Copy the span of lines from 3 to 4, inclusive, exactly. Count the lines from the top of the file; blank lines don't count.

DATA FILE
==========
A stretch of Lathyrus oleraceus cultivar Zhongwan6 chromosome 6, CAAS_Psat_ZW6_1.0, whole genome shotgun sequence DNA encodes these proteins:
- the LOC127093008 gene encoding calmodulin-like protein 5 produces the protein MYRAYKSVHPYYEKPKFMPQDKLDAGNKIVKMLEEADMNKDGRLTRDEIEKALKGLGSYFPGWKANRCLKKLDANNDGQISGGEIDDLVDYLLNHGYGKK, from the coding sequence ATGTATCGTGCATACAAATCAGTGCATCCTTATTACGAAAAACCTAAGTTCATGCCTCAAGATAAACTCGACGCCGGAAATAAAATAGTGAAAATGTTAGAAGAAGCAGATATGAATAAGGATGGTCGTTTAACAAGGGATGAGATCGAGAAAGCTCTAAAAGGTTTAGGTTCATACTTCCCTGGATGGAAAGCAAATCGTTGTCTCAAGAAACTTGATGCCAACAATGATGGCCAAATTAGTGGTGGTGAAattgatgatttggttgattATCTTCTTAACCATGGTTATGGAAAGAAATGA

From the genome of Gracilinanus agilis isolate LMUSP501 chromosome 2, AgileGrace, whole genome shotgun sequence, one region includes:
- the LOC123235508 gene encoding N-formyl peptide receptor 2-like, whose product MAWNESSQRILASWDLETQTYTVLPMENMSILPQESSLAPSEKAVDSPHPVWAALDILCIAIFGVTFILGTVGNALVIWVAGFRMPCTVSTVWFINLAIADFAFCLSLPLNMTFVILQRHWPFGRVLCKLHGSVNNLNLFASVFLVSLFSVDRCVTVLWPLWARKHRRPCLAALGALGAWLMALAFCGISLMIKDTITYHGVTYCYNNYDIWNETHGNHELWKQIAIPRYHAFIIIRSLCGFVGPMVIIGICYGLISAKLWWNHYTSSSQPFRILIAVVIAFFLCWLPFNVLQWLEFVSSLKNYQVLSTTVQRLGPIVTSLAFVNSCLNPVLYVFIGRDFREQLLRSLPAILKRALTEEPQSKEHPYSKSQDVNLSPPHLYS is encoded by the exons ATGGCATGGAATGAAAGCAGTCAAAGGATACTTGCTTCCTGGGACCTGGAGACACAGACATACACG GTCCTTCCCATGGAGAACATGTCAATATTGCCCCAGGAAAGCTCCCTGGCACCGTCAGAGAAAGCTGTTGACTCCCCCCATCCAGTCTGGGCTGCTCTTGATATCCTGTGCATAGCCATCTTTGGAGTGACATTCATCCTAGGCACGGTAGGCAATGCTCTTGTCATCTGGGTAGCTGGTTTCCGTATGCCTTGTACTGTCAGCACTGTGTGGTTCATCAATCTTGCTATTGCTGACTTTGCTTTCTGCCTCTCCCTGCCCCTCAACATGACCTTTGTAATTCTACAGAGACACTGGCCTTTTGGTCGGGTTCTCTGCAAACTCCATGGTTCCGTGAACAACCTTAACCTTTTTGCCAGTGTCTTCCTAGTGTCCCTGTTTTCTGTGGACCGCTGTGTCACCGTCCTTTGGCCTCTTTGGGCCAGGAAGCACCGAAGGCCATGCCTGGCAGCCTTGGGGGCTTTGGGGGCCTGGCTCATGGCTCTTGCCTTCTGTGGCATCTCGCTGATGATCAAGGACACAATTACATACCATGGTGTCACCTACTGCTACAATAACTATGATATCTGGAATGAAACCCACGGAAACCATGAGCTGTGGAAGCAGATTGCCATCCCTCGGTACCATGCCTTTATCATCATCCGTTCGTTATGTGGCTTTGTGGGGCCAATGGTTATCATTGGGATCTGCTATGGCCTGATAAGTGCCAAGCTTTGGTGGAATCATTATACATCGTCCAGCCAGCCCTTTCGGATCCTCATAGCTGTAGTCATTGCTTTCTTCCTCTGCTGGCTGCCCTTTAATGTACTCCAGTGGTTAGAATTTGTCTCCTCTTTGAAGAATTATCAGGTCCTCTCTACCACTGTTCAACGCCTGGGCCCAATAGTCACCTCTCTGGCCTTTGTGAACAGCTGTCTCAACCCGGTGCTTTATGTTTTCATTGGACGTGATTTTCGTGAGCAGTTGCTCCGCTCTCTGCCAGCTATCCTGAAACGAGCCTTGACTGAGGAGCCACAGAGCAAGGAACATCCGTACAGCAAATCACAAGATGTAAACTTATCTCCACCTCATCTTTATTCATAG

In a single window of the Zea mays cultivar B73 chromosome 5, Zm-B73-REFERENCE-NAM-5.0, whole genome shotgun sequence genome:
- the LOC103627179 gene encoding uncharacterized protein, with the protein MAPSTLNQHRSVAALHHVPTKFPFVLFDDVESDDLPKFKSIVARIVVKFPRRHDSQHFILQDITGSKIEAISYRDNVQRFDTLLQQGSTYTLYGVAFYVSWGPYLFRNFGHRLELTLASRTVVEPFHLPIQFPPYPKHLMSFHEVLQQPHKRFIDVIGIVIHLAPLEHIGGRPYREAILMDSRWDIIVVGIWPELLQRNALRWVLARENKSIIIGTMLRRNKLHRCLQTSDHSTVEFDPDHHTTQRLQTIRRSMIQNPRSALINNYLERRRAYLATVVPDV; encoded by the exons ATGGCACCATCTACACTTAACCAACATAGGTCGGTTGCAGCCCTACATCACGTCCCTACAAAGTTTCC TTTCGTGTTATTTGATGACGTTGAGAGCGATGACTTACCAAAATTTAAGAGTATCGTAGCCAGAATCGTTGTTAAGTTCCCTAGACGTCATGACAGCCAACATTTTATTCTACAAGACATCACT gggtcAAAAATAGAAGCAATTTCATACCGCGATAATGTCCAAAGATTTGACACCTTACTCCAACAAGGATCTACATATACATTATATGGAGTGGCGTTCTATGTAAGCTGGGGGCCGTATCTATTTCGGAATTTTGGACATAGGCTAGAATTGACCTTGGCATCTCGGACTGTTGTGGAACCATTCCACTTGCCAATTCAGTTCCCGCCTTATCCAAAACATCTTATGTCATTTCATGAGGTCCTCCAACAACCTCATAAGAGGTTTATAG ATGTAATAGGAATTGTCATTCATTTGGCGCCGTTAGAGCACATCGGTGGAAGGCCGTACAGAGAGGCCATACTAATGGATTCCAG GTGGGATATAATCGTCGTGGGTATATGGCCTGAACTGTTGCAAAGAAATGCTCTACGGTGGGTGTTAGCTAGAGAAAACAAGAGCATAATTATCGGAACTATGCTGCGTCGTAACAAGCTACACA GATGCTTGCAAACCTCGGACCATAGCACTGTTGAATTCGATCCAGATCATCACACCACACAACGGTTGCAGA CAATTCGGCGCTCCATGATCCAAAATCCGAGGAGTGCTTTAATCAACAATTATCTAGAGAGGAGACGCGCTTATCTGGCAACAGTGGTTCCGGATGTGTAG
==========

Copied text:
From the genome of Gracilinanus agilis isolate LMUSP501 chromosome 2, AgileGrace, whole genome shotgun sequence, one region includes:
- the LOC123235508 gene encoding N-formyl peptide receptor 2-like, whose product MAWNESSQRILASWDLETQTYTVLPMENMSILPQESSLAPSEKAVDSPHPVWAALDILCIAIFGVTFILGTVGNALVIWVAGFRMPCTVSTVWFINLAIADFAFCLSLPLNMTFVILQRHWPFGRVLCKLHGSVNNLNLFASVFLVSLFSVDRCVTVLWPLWARKHRRPCLAALGALGAWLMALAFCGISLMIKDTITYHGVTYCYNNYDIWNETHGNHELWKQIAIPRYHAFIIIRSLCGFVGPMVIIGICYGLISAKLWWNHYTSSSQPFRILIAVVIAFFLCWLPFNVLQWLEFVSSLKNYQVLSTTVQRLGPIVTSLAFVNSCLNPVLYVFIGRDFREQLLRSLPAILKRALTEEPQSKEHPYSKSQDVNLSPPHLYS is encoded by the exons ATGGCATGGAATGAAAGCAGTCAAAGGATACTTGCTTCCTGGGACCTGGAGACACAGACATACACG GTCCTTCCCATGGAGAACATGTCAATATTGCCCCAGGAAAGCTCCCTGGCACCGTCAGAGAAAGCTGTTGACTCCCCCCATCCAGTCTGGGCTGCTCTTGATATCCTGTGCATAGCCATCTTTGGAGTGACATTCATCCTAGGCACGGTAGGCAATGCTCTTGTCATCTGGGTAGCTGGTTTCCGTATGCCTTGTACTGTCAGCACTGTGTGGTTCATCAATCTTGCTATTGCTGACTTTGCTTTCTGCCTCTCCCTGCCCCTCAACATGACCTTTGTAATTCTACAGAGACACTGGCCTTTTGGTCGGGTTCTCTGCAAACTCCATGGTTCCGTGAACAACCTTAACCTTTTTGCCAGTGTCTTCCTAGTGTCCCTGTTTTCTGTGGACCGCTGTGTCACCGTCCTTTGGCCTCTTTGGGCCAGGAAGCACCGAAGGCCATGCCTGGCAGCCTTGGGGGCTTTGGGGGCCTGGCTCATGGCTCTTGCCTTCTGTGGCATCTCGCTGATGATCAAGGACACAATTACATACCATGGTGTCACCTACTGCTACAATAACTATGATATCTGGAATGAAACCCACGGAAACCATGAGCTGTGGAAGCAGATTGCCATCCCTCGGTACCATGCCTTTATCATCATCCGTTCGTTATGTGGCTTTGTGGGGCCAATGGTTATCATTGGGATCTGCTATGGCCTGATAAGTGCCAAGCTTTGGTGGAATCATTATACATCGTCCAGCCAGCCCTTTCGGATCCTCATAGCTGTAGTCATTGCTTTCTTCCTCTGCTGGCTGCCCTTTAATGTACTCCAGTGGTTAGAATTTGTCTCCTCTTTGAAGAATTATCAGGTCCTCTCTACCACTGTTCAACGCCTGGGCCCAATAGTCACCTCTCTGGCCTTTGTGAACAGCTGTCTCAACCCGGTGCTTTATGTTTTCATTGGACGTGATTTTCGTGAGCAGTTGCTCCGCTCTCTGCCAGCTATCCTGAAACGAGCCTTGACTGAGGAGCCACAGAGCAAGGAACATCCGTACAGCAAATCACAAGATGTAAACTTATCTCCACCTCATCTTTATTCATAG